In the next decade, 80% of all jobs will require skills in maths, science and technology. In order to keep up with changing times, South Africa needs to invest in methods to drastically improve its current ranking as one of the worst in the world for math and science education. In response to this challenge, the Western Cape and Kwa-Zulu Natal provincial governments are in talks to pilot the introduction of Virtual Reality (VR) learning solutions in selected government schools. This new way of teaching and learning through Virtual Reality helps to close the gap between knowledge and understanding. Learners can experience the immersive VR world in which they can travel to New York to see the Statue of Liberty, take a virtual train ride to learn about the concept of relative motion or step inside a green leaf to see the production of oxygen through photosynthesis. Initial results from the inclusion of this technology in South African classrooms has led to positive development in learner behaviour and attitude with 70% of learners indicating that the addition of VR to their syllabi would motivate them to take science and maths related subjects in the future. In addition, 98% stated that learning these subjects through VR has increased their confidence in their abilities. “If you plot historic innovation on a timeline, the results are astounding. Innovation is happening more rapidly than ever before,” says Tanya Jackman, Event Director of EduWeek Africa. “This has led to a massive shift in education practices worldwide. Suddenly, with the use of technology, we are able to pick up learner’s problems long before any human intervention could; enabling educators to meet learners where they are and allowing them to learn at their own pace,” she adds. “We as educators need to develop an attitude of ‘lifelong learning’ allowing us to constantly adapt and adopt innovations within our classrooms and teaching practices. It is imperative for us as a country to . . .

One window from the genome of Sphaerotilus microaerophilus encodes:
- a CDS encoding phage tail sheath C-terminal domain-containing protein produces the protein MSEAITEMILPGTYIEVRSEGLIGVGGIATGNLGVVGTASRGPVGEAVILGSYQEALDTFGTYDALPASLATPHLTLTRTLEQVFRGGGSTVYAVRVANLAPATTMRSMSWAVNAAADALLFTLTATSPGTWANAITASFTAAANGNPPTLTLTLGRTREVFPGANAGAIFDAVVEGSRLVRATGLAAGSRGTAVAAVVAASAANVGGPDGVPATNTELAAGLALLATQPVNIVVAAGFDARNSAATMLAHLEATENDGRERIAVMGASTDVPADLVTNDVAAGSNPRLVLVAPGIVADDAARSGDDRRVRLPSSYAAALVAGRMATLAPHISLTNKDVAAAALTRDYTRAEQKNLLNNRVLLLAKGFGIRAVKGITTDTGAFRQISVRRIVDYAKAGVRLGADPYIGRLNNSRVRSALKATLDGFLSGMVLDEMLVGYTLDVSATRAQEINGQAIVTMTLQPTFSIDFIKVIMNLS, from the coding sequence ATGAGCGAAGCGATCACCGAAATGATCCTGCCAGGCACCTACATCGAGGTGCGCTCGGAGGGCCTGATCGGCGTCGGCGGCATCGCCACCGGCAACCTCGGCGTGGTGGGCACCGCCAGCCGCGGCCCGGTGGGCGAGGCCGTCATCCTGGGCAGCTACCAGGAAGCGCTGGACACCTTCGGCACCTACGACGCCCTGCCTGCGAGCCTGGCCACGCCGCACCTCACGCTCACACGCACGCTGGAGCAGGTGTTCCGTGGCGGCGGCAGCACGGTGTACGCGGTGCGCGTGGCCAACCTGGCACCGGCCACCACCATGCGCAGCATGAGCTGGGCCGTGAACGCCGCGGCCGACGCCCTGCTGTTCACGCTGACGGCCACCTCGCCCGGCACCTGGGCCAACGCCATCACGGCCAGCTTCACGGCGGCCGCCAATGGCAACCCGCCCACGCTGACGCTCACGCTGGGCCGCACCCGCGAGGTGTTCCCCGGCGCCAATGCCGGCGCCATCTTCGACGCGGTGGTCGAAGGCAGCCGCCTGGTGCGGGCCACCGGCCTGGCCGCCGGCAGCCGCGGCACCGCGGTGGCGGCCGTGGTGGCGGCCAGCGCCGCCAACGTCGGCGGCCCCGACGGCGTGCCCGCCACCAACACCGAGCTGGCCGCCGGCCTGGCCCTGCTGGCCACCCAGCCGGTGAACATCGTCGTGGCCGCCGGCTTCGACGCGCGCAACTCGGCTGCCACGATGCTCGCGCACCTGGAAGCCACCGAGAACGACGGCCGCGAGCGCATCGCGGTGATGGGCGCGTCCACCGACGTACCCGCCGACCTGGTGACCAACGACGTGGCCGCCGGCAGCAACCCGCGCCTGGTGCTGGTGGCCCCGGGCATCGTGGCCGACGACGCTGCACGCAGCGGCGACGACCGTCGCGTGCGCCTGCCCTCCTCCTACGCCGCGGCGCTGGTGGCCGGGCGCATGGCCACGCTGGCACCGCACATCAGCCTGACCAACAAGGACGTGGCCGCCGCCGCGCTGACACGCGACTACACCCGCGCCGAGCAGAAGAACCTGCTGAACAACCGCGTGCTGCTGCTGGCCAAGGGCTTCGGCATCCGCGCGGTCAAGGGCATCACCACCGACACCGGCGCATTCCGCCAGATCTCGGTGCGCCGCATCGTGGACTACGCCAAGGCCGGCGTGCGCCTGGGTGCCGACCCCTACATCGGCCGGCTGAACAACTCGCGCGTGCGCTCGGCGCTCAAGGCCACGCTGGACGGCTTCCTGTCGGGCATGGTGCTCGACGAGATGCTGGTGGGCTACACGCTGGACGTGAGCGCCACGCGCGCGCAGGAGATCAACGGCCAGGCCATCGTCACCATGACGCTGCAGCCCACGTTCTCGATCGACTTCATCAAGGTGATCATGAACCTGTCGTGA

The academic year can be a challenging time for families. It becomes even more so when a child resists or tries to avoid going to school. Cindy Glass, Director and Co-founder of Step Up Education Centres explains “Emotions tend to run high, panic may set in and too often, parents feel quite helpless in these stressful situations. Children may feign illness, throw temper tantrums or act out in other negative ways in order to force their parents to let them stay at home. The reasons why are varied. Children who are being bullied, are constantly being yelled at, who battle with the academic programme or who feel lonely or depressed may insist on staying home instead of attending the regular school day. Exhaustion, fear of an upcoming test or assignment or fears of a wrongdoing may also contribute to school avoidance. Dealing with these situations is never easy and, as with all challenges in bringing up our children, there is no one-size-fits-all solutions.” Cindy suggests the following helpful tips if you have a child who no longer wants to go to school: 1. Don’t panic and let fear-filled emotions (such as anger and critical judgement) cloud your vision in finding positive, helpful solutions. Remember that all negative behavioural choices are based on some sort of fear. Make it your mission to find out what it is that your child is afraid of and then decide on how best to give your child the tools needed to face and overcome those fears. 2. Don’t allow staying at home to become a ‘fun’ alternative to going to school. Be firm in not allowing activities such as watching TV or playing computer games when a child stays home on a school day. There need to be consequences to not going to school-be it catching up on missed work, learning for the missed test or just being bored! Teach your children not to avoid their fears, but to face them and to find solutions that work for them. 3. Keep the lines of communication between yourself and your children and yourself and . . .